E-bikes are regulated like bicycles. The same rules of the road apply to both e-bikes and human-powered bicycles.
E-bikes are not subject to the registration, licensing, or insurance requirements that apply to motor vehicles.
New Hampshire designates three classes of e-bikes:
Class 1: : Bicycle equipped with a motor that provides assistance only when the rider is pedaling, and that ceases to provide assistance when the e-bike reaches 20 mph.
Class 2: Bicycle equipped with a throttle-actuated motor, and that ceases to provide assistance when the e-bike reaches 20 mph.
Class 3: Bicycle equipped with a motor that provides assistance only when the rider is pedaling, and that ceases to provide assistance when the e-bike reaches 28 mph.
A Class 1 or Class 2 e-bike may be ridden on bicycle or multi-use paths where bicycles are permitted. Class 3 e-bikes are only allowed on the roadway, unless otherwise allowed by the local authority.
You must be 16 years or older to ride a Class 3 e-bike, unless the e-bike is designed to accommodate passengers
Helmets are required for riders or passengers of Class 3 e-bikes under the age of 18.
A city, town or state agency that has jurisdiction can restrict where e-bikes are allowed. When in doubt, check for local rules and regulations.
On federal, state, county and local trails, e-mountain bike (eMTB) access varies significantly.
Generally, any natural surface trail that is designated as open to both motorized and non-motorized uses is also open to eMTBs.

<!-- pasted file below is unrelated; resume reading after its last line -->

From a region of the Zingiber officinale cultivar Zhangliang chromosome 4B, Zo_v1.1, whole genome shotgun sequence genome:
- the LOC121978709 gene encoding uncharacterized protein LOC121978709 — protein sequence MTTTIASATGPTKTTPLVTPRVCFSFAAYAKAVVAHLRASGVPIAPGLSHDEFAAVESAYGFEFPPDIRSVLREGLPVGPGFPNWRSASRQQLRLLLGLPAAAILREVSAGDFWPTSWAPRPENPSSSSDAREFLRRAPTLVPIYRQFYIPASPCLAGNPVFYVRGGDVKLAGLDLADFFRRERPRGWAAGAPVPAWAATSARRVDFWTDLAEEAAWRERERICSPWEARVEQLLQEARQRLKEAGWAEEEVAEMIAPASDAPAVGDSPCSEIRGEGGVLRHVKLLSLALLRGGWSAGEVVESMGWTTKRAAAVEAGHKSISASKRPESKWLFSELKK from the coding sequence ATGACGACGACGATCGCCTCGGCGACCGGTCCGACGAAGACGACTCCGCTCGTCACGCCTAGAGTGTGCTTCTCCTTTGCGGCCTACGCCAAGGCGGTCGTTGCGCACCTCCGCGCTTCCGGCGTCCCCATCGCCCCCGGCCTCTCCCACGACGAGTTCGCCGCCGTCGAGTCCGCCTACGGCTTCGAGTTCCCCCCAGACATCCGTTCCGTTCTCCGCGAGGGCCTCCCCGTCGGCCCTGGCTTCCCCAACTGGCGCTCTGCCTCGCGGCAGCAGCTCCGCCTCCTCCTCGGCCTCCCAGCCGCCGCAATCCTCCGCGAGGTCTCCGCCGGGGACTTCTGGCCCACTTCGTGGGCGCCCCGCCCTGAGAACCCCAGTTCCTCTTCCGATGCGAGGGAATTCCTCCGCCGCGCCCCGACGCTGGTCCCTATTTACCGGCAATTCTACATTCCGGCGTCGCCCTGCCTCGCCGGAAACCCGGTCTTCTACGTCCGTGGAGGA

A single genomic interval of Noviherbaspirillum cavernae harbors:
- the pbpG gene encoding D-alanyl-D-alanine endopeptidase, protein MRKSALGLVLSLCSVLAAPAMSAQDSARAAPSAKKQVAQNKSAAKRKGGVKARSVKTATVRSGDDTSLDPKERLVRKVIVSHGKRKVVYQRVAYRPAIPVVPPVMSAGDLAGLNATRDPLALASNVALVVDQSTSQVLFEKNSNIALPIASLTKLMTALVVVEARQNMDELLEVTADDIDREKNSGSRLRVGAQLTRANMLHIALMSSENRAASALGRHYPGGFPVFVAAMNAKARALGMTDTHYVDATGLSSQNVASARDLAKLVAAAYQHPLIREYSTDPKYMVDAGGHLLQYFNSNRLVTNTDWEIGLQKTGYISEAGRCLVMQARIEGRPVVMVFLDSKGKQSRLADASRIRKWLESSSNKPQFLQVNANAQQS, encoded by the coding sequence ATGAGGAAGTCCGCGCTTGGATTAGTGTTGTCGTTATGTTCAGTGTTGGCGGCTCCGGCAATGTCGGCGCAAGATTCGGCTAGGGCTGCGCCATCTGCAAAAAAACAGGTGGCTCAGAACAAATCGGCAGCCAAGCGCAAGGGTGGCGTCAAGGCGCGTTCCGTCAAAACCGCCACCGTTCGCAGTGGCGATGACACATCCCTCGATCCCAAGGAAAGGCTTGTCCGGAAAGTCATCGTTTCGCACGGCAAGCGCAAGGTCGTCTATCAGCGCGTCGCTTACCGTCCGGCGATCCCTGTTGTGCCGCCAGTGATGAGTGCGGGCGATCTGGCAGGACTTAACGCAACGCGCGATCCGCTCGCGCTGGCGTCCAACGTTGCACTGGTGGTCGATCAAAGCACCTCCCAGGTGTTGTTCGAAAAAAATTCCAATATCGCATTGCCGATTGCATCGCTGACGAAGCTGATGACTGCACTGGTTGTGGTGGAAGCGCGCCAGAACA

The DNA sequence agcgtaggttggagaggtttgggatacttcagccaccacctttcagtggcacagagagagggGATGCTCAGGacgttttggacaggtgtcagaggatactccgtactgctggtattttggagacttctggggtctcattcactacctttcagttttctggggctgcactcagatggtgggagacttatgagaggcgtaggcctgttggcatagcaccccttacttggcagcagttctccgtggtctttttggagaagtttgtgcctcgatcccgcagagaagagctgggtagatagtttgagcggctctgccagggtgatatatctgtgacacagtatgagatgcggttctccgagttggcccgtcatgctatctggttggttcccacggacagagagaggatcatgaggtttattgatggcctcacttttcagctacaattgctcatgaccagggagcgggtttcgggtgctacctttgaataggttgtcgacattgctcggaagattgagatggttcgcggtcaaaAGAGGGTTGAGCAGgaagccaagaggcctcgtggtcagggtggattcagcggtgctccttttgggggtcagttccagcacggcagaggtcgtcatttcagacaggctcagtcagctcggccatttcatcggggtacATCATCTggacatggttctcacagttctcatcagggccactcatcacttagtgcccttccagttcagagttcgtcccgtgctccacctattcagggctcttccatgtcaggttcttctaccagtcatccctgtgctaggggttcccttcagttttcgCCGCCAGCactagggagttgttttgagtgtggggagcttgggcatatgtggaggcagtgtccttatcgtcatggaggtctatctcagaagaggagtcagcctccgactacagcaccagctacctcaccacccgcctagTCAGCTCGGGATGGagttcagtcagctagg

eMTBs may not be allowed on trails managed for non-motorized activities.
Do not ride your eMTB in areas where the local rules are unclear. Ride legally and only on authorized trails to show that mountain bikers are responsible trail users.
When in doubt, ask your local land manager about access to specific trails. Local land rules change frequently.
NEW HAMPSHIRE'S E-BIKE LAW FOR TRAILS
LOCAL: Consult your local land management agency.
STATE: The New Hampshire Bureau of Trails does not have a law or policy specifically addressing e-bikes. In general, though, e-bikes are defined as motorized vehicles. Contact the department for the most up to date information.
FEDERAL: The majority of public lands managed for recreation in New Hampshire are under the jurisdiction of the U.S. Forest Service, where as of August 29th 2019 all eBikes up to 750 watt can now access Federal Lands and natural parks anywhere a regular bicycle can access. The one exception is National Forests, the forests are managed by the Department of Agriculture and these changes are not implemented yet on the forests. Changes are happening to align all Federal land to the recent Order. Contact the U.S. Forest Service Eastern Regional Office for more information